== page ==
Safe Snack Survival Snacks need to be:

1) At least somewhat nutrient dense/healthy
2) Portable
3) Non-perishable
4) Fill you up and stabilize your blood sugar (higher in fiber and/or protein is great here)
5) Taste good---let's not waste time trying to tell ourselves to eat it because its good for us when we don't like it. We'll go for the chips every time.
6) Single servings

Here's the survival stash that works for my husband and I:
  • Kashi TLC dark chocolate coconut fruit and grain bars
  • Archer farms 100% fruit organic fruit leathers, pomegranate
  • All Bran multi-grain crackers---1 ounce portions packed in sandwich bags
  • Emerald almonds, 1/2 ounce packages, plain and I love the cocoa covered!
  • Wheat Thins, multi-grain--1 ounce portions in bags
  • Dried Cherries, 1 ounce in bags
Remember, it's survival of the fittest...
Let us know what's in your safe snack survival stash!?

Monday, December 7, 2009

Holiday Treat Overload Survival Guide

They're everywhere... you can run but you can't hide! Red and green M&M's, chocolate Santas, bells, special edition peppermint ice cream, and caramel corn. The aroma of warm spiced nuts at the mall. Everyone's talking about their wonderful, special traditions and foods, and they keep bringing in all these treats to work and school! Eating a few of these is just fine. Eating too many and calling it lunch or dinner is not. If you do, your body will fight back and make your more tired, irritable, sluggish, and you'll be hungry sooner than if you had a healthy balance of food. Wrong fuel: car pings....and so it is with you!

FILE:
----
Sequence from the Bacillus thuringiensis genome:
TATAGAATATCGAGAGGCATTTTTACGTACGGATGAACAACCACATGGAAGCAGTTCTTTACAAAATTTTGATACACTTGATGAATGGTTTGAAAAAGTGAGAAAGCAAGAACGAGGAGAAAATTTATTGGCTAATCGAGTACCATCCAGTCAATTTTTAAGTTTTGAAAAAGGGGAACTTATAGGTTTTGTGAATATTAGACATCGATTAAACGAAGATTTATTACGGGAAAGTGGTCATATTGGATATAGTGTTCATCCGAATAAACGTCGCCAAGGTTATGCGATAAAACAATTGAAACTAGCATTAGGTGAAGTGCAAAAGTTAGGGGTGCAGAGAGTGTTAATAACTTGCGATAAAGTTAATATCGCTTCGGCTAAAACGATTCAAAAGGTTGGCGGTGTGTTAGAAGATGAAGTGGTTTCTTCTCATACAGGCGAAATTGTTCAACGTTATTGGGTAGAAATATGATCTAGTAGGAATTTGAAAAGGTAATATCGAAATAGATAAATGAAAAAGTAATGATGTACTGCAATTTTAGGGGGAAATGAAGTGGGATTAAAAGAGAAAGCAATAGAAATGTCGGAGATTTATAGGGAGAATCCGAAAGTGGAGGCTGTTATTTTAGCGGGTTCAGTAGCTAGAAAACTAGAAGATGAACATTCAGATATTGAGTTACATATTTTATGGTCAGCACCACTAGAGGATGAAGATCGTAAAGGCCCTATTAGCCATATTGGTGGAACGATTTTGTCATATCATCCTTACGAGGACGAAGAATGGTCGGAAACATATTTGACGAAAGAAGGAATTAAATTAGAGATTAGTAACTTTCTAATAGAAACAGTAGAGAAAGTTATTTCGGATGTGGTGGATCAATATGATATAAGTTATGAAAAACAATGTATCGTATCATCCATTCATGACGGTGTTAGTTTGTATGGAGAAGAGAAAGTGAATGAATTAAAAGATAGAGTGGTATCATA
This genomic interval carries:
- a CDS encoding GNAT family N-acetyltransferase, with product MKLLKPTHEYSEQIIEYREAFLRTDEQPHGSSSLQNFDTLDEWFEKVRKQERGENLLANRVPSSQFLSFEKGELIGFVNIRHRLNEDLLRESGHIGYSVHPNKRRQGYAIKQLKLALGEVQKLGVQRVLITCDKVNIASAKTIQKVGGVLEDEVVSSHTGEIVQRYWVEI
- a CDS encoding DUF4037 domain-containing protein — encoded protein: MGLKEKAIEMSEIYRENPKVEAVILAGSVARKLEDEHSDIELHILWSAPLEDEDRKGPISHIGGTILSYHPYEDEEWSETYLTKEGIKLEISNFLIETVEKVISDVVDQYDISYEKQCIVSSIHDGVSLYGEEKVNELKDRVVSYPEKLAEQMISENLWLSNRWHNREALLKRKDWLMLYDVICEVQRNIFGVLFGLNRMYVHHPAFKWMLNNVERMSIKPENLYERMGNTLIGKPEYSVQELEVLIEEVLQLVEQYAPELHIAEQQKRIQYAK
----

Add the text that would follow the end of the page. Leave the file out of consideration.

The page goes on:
Many of these foods only come around once a year, making us want to eat even more of them since we won't get them for another whole year. We are so tired and stressed out, it's even harder to choose wisely. Then, there are the sensory overloads: see the pretty fudge, smell the fudge, taste the fudge---we even hear the fudge call our name! It's time to make peace with the holiday foods.